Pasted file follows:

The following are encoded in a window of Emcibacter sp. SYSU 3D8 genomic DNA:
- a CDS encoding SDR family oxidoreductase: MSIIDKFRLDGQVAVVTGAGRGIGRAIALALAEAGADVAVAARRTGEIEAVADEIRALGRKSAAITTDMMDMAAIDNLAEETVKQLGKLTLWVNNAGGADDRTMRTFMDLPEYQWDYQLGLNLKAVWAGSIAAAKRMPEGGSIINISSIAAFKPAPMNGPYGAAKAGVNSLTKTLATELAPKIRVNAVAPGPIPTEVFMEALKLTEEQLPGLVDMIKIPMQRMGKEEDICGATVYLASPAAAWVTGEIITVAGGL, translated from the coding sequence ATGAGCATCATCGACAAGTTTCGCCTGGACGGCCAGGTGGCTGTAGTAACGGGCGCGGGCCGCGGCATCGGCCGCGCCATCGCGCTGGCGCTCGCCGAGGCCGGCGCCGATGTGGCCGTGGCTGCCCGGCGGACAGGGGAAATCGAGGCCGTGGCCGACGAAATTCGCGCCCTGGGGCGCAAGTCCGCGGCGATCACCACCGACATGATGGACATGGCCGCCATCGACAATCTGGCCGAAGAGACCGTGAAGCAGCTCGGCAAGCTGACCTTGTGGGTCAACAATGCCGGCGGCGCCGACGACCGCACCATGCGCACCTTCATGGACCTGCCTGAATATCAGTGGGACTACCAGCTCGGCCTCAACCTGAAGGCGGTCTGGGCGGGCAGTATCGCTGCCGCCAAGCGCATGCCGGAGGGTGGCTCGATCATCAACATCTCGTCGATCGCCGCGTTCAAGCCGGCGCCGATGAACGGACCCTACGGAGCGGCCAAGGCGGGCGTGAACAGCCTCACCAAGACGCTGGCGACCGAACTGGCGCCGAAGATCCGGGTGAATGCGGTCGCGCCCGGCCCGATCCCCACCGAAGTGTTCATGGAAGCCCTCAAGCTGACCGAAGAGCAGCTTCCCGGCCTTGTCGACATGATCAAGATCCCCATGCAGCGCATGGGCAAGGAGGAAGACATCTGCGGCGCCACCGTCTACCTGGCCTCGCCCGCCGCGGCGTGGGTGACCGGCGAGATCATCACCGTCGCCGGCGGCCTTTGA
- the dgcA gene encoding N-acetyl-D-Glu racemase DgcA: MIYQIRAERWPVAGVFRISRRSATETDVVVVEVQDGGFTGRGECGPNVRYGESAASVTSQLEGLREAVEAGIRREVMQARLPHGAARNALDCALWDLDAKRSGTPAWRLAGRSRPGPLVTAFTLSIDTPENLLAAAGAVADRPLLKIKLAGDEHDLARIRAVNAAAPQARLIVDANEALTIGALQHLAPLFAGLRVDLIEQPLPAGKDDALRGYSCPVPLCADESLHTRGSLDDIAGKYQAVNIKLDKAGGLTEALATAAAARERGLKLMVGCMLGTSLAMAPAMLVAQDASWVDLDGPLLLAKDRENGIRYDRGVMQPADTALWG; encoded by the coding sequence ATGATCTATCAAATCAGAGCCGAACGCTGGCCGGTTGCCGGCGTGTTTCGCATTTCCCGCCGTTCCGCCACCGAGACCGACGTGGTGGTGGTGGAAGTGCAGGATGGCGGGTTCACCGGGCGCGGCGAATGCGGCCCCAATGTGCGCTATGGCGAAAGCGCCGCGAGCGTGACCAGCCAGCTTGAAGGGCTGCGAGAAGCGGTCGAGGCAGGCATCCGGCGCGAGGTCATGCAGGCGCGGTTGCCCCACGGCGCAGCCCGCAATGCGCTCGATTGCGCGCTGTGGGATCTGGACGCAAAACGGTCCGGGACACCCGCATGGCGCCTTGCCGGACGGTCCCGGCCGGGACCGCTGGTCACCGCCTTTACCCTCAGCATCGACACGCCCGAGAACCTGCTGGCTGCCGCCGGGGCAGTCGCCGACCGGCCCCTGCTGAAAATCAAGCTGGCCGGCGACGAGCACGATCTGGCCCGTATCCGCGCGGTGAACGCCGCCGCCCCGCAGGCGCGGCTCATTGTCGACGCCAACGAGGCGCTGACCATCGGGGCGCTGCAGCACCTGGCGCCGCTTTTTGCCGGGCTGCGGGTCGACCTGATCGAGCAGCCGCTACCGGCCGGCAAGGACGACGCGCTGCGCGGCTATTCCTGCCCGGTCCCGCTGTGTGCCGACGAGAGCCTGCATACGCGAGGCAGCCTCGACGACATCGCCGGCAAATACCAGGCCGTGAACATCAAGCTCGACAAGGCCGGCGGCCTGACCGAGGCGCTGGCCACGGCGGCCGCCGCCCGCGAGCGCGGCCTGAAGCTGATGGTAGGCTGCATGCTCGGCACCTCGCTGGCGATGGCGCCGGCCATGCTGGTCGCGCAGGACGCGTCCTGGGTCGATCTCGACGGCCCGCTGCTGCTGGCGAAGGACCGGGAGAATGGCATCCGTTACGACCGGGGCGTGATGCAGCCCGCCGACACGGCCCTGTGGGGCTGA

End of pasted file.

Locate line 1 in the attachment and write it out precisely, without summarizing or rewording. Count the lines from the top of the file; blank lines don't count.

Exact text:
The following are encoded in a window of Emcibacter sp. SYSU 3D8 genomic DNA: